But as the world’s population grows, it’s inevitable that there will be more famine, as land is misused for cattle fodder, and that prices should go up. It can’t go on forever, this have and have not mentality. The group of people who have access to meat and expensive foodstuffs is just going to get smaller and smaller as the group of people who are hungry grows.

That’s not how I want to be.

So, with that in mind, how does my garden grow?

My first cauliflowers have leaves, as do my first leeks. The chilis are beginning to put out leaves and my alicante tomatoes are out of the propagator, making way for more tomatoes. This week, I’ll be able to put in some more chili peppers and some more tomatoes. I’ll also put in some more brassicas to start off.

It’s going to be a long time til they’re ready to go in the garden, but I will be ready.

And this year, I want more than ever. The more I grow myself, the less I have to depend on the rest of the world to feed me.

Sure, I’m not right up there yet, Ms Holier-Than-Thou being carbon positive and completely self-sustaining. I’m lucky to be born in a place and time that affords me such ethics. An accident of birth means I can afford to be all guilty about meat and what I eat. But I won’t lie. It does feel good to eat my own stuff. I just had an omelette for tea, made with my own leeks and peas from last year. The eggs come right from my hens who are perfectly free to wander wherever they please and eat snails and worms and snakes if they like. For lunch, I had tomato soup, made with last year’s tomatoes and a handful of herbs I grew and dried. I like that about country living. You get to have days where you can live off the fatta’ the land.

Now, all I have to do is remember all of this when my arms ache from pulling weeds.

 

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4 thoughts on “Finding your purpose

  1. Love it and couldn’t have said it better myself. I have just ordered a half pig, butchered (or it will be soon) and ready for my freezer. At the moment I can still see it running in my friends field! That will do the three of us quite a while.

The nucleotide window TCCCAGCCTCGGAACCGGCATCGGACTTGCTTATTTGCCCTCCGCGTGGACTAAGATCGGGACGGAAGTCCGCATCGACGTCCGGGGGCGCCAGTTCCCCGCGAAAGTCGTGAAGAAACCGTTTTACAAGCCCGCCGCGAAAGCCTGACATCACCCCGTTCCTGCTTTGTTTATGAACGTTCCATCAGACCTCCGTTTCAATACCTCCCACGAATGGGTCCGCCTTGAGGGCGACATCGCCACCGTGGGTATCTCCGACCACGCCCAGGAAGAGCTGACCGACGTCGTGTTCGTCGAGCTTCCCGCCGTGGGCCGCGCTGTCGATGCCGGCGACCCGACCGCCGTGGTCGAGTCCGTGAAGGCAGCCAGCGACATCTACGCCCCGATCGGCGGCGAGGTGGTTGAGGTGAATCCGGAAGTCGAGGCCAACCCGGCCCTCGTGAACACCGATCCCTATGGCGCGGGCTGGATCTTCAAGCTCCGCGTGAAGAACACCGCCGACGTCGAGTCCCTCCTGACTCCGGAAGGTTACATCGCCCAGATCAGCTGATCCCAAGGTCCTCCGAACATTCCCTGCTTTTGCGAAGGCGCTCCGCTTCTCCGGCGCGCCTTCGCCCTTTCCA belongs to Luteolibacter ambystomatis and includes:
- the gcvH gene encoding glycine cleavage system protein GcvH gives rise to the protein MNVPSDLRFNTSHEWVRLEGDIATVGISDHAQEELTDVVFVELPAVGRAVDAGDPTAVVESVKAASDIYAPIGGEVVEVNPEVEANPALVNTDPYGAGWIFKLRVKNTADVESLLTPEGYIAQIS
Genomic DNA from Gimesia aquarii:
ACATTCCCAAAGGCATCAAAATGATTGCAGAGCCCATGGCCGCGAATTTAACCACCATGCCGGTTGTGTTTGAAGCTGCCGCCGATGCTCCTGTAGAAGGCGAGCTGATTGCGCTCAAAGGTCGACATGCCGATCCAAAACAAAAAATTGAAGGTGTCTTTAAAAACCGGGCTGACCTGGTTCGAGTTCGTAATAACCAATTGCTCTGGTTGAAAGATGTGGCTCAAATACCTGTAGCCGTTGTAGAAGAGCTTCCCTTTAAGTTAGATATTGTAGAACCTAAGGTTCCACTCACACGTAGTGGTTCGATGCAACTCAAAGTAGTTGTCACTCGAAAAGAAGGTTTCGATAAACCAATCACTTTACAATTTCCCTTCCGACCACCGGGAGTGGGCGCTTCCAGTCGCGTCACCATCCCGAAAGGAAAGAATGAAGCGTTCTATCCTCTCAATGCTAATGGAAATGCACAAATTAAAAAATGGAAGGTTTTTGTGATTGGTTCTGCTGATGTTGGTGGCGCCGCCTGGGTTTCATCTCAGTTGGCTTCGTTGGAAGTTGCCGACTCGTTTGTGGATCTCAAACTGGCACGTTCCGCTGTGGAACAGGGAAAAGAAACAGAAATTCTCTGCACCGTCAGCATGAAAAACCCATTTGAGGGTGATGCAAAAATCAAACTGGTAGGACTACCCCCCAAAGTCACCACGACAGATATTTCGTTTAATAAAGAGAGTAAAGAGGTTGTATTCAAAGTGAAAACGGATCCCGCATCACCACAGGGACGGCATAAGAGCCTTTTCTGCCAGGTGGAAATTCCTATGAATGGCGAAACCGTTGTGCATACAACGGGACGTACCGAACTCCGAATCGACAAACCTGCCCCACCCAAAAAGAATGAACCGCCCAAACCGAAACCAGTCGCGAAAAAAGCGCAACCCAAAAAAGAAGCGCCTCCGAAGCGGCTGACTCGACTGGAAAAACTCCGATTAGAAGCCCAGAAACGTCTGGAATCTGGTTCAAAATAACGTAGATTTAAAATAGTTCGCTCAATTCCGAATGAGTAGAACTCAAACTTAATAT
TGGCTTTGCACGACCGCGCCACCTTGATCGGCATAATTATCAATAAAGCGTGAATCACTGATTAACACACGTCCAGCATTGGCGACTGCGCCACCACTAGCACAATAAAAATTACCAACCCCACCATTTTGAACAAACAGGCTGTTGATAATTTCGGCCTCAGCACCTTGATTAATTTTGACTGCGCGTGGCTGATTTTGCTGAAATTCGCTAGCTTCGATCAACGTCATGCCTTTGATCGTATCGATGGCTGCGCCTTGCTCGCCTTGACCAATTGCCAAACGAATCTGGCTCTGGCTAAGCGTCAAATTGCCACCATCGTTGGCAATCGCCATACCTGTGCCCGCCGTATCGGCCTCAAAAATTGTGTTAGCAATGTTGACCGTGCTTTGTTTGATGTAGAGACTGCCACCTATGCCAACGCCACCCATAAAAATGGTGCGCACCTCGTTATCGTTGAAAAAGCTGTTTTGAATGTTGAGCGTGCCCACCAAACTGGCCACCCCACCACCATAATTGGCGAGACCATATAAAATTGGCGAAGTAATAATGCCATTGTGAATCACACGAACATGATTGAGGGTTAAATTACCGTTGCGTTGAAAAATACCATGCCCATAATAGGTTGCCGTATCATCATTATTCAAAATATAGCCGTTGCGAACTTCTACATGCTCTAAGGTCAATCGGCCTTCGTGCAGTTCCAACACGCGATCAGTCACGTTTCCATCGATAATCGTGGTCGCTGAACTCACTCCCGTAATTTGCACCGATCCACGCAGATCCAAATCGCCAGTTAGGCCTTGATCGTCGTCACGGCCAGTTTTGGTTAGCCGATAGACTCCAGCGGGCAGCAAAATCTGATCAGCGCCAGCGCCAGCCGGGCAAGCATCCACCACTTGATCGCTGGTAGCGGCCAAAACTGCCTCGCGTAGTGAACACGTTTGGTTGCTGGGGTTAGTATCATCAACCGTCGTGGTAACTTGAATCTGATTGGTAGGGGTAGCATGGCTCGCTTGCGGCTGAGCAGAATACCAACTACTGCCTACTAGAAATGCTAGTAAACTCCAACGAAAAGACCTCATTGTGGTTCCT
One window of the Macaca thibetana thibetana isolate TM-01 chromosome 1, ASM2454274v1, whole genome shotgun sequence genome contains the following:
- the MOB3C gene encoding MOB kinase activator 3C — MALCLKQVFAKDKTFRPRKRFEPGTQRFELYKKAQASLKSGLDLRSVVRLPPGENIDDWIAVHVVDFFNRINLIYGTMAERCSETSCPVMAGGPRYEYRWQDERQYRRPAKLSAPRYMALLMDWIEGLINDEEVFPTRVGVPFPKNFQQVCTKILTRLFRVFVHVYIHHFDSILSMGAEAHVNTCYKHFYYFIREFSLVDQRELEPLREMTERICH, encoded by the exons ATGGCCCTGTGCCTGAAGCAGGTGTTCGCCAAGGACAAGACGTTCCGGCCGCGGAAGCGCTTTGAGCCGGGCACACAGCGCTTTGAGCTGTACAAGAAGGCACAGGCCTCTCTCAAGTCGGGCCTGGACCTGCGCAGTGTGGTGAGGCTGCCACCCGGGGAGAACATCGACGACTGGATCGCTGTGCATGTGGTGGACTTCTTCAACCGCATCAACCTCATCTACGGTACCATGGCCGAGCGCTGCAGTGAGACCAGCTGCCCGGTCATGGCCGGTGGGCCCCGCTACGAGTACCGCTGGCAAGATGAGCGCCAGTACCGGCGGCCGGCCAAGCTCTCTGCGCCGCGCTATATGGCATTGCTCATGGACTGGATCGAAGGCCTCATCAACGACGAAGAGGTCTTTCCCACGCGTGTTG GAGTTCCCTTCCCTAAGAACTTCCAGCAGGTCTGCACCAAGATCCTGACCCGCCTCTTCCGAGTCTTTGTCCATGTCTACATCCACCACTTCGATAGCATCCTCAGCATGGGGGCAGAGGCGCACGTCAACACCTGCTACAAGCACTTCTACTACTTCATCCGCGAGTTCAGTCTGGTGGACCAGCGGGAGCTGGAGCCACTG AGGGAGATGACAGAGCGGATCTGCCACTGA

2. Of course in general I agree with you, but a few thoughts occurred to me. 1. I wouldn’t be too sure you were avoiding E. coli in your cukes. 2. Solar is good, but small scale wind may be even better according to my latest reading of the literature. 3. We need some cattle in the landscape in Europe. They are (more or less) a native species, and help to maintain the natural environment (so long as they are farmed extensively rather than intensively and as part of a mosaic of other farming methods). Some insect species depend entirely or rely heavily on cattle. Sheep are by far the most environmentally friendly animal to farm (same caveat as cattle though). Pasture, especially water meadows and steep terraces, is the habitat we are losing most rapidly. Water meadows are being ploughed up for cereals and fodder crops, allowing widespread agricultural pollution of our rivers — all very evident just at the moment. The steep grazing sites are simply being abandoned as uneconomical, leading to them scrubbing over, changing their ecology entirely. Many species of plants and insects are threatened by this.

    1. I think, as with many things, it’s a case of moderation. I don’t mind eating meat, or other people eating meat, but I’d prefer it if they thought about the consequences of doing so. Solar, for me, is just easier when I can buy a little panel that will power a couple of low-energy things like my laptop and my camera.